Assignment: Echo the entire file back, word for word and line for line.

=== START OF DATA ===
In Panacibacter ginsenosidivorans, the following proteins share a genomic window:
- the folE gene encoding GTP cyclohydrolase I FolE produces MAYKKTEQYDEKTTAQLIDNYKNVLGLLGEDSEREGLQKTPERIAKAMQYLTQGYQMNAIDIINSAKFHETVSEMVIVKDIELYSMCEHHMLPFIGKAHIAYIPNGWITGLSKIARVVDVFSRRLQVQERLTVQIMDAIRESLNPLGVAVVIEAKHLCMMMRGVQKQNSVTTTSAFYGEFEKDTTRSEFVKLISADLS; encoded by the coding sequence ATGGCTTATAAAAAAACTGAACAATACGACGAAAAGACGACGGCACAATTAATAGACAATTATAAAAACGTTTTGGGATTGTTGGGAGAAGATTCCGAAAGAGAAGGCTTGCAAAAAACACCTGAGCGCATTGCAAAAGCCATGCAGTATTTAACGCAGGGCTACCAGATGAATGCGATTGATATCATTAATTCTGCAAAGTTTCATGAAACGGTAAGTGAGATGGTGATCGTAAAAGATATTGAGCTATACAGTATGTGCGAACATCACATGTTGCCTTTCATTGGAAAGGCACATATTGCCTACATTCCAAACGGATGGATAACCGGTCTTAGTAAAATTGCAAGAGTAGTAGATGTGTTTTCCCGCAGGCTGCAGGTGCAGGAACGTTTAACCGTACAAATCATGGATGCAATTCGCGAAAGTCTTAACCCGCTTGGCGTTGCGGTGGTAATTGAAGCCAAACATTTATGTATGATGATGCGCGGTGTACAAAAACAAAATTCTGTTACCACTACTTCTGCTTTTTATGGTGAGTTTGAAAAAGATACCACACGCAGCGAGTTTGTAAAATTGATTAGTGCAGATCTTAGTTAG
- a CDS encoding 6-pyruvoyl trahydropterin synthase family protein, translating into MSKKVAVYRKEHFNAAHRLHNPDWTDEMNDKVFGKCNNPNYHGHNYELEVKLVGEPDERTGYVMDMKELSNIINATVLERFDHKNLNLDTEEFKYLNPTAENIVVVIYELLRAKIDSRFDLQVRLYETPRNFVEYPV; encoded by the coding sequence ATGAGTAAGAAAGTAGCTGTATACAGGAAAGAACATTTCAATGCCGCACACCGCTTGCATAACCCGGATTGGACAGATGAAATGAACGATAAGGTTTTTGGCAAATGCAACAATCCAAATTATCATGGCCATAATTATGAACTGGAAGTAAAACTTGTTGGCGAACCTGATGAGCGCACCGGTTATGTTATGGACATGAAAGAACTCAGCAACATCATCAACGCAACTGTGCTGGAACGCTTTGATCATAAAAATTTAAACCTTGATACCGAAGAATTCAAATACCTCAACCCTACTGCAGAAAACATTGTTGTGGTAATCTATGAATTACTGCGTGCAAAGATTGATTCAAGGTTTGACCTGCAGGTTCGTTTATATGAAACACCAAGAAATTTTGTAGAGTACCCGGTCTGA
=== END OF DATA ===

In Panacibacter ginsenosidivorans, the following proteins share a genomic window:
- the folE gene encoding GTP cyclohydrolase I FolE produces MAYKKTEQYDEKTTAQLIDNYKNVLGLLGEDSEREGLQKTPERIAKAMQYLTQGYQMNAIDIINSAKFHETVSEMVIVKDIELYSMCEHHMLPFIGKAHIAYIPNGWITGLSKIARVVDVFSRRLQVQERLTVQIMDAIRESLNPLGVAVVIEAKHLCMMMRGVQKQNSVTTTSAFYGEFEKDTTRSEFVKLISADLS; encoded by the coding sequence ATGGCTTATAAAAAAACTGAACAATACGACGAAAAGACGACGGCACAATTAATAGACAATTATAAAAACGTTTTGGGATTGTTGGGAGAAGATTCCGAAAGAGAAGGCTTGCAAAAAACACCTGAGCGCATTGCAAAAGCCATGCAGTATTTAACGCAGGGCTACCAGATGAATGCGATTGATATCATTAATTCTGCAAAGTTTCATGAAACGGTAAGTGAGATGGTGATCGTAAAAGATATTGAGCTATACAGTATGTGCGAACATCACATGTTGCCTTTCATTGGAAAGGCACATATTGCCTACATTCCAAACGGATGGATAACCGGTCTTAGTAAAATTGCAAGAGTAGTAGATGTGTTTTCCCGCAGGCTGCAGGTGCAGGAACGTTTAACCGTACAAATCATGGATGCAATTCGCGAAAGTCTTAACCCGCTTGGCGTTGCGGTGGTAATTGAAGCCAAACATTTATGTATGATGATGCGCGGTGTACAAAAACAAAATTCTGTTACCACTACTTCTGCTTTTTATGGTGAGTTTGAAAAAGATACCACACGCAGCGAGTTTGTAAAATTGATTAGTGCAGATCTTAGTTAG
- a CDS encoding 6-pyruvoyl trahydropterin synthase family protein, translating into MSKKVAVYRKEHFNAAHRLHNPDWTDEMNDKVFGKCNNPNYHGHNYELEVKLVGEPDERTGYVMDMKELSNIINATVLERFDHKNLNLDTEEFKYLNPTAENIVVVIYELLRAKIDSRFDLQVRLYETPRNFVEYPV; encoded by the coding sequence ATGAGTAAGAAAGTAGCTGTATACAGGAAAGAACATTTCAATGCCGCACACCGCTTGCATAACCCGGATTGGACAGATGAAATGAACGATAAGGTTTTTGGCAAATGCAACAATCCAAATTATCATGGCCATAATTATGAACTGGAAGTAAAACTTGTTGGCGAACCTGATGAGCGCACCGGTTATGTTATGGACATGAAAGAACTCAGCAACATCATCAACGCAACTGTGCTGGAACGCTTTGATCATAAAAATTTAAACCTTGATACCGAAGAATTCAAATACCTCAACCCTACTGCAGAAAACATTGTTGTGGTAATCTATGAATTACTGCGTGCAAAGATTGATTCAAGGTTTGACCTGCAGGTTCGTTTATATGAAACACCAAGAAATTTTGTAGAGTACCCGGTCTGA